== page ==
Nuclear Fallout of Nagasaki. Nuclear Fallout of Nagasaki. History.
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On 9 August 1945, Nagasaki was the target of t he world's second atomic bomb attack at 11:02 a.m., when the north of the city was destroyed and an estimated 39,000 people were killed outright with another 75,000 believed to have died of bomb-related causes in the decades that followed.
The Nagasaki bomb, code-named "Fat Man", dropped by the Boeing B-29 Bockscar was more powerful (22 kilotons of TNT as opposed to 15) than the bomb dropped on Hiroshima three days earlier ("Little Boy"), and was an implosion-type plutonium bomb, whereas the Hiroshima bomb was a gun-type uranium bomb.
The radiation dose must be large (greater than 0.7 Gray (Gy)1, 2 or 70 rads).
Mild symptoms may be observed with doses as low as 0.3 Gy or 30 rads.
The dose usually must be external (the source of radiation is outside of the patient’s body).
Radioactive materials deposited inside the body have produced some ARS effects only in extremely rare cases.
The radiation must be penetrating (i.e., able to reach the internal organs).
High energy X-rays, gamma rays, and neutrons are penetrating radiations.
The entire body (or a significant portion of it) must have received the dose3.
Most radiation injuries are local, frequently involving the hands, and these local injuries seldom cause classical signs of ARS.
The dose must have been delivered in a short time (usually a matter of minutes).
Fractionated doses are often used in radiation therapy. These are large total doses delivered in small daily amounts over a period of time. Fractionated doses are less effective at inducing ARS than a single dose of the same magnitude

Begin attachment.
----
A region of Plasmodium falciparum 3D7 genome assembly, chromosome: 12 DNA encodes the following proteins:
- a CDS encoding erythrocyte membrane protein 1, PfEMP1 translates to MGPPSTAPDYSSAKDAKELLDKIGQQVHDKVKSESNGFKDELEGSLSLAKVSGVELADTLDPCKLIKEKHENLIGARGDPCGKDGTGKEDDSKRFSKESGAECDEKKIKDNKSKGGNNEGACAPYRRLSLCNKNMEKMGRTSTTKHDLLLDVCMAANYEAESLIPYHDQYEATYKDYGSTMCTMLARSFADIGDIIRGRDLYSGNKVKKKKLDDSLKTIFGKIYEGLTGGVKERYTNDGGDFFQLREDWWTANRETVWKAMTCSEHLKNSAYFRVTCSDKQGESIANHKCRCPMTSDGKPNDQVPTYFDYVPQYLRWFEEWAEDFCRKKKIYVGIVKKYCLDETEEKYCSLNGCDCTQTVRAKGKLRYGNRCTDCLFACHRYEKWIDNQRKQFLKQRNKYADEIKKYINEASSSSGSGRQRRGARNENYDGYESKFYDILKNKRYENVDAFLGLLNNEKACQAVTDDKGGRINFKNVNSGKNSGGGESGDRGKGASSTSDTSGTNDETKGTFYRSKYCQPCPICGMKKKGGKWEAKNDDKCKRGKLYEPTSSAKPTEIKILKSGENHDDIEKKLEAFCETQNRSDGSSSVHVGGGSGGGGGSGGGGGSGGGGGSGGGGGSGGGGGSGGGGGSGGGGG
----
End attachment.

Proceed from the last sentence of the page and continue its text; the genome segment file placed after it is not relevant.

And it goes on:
Humans receiving an acute incapacitating dose (30 Gy) will have their performance degraded almost immediately and become ineffective within several hours. However, they will not die until 5 to 6 days after exposure assuming they do not receive any other injuries.
Individuals receiving less than a total of 1.5 Gy will not be incapacitated. Between those two extremes, people receiving doses greater than 1.5 Gy will become disabled; some will eventually die.
Bone marrow syndrome (sometimes referred to as hematopoietic syndrome) the full syndrome will usually occur with a dose between 0.7 and 10 Gy (70 – 1000 rads) though mild symptoms may occur as low as 0.3 Gy or 30 rads4.
The survival rate of patients with this syndrome decreases with increasing dose. The primary cause of death is the destruction of the bone marrow, resulting in infection and hemorrhage.
Gastrointestinal (GI) syndrome: the full syndrome will usually occur with a dose greater than approximately 10 Gy (1000 rads) although some symptoms may occur as low as 6 Gy or 600 rads.
Survival is extremely unlikely with this syndrome. Destructive and irreparable changes in the GI tract and bone marrow usually cause infection, dehydration, and electrolyte imbalance. Death usually occurs within 2 weeks.
Cardiovascular (CV)/ Central Nervous System (CNS) syndrome: the full syndrome will usually occur with a dose greater than approximately 50 Gy (5000 rads) although some symptoms may occur as low as 20 Gy or 2000 rads.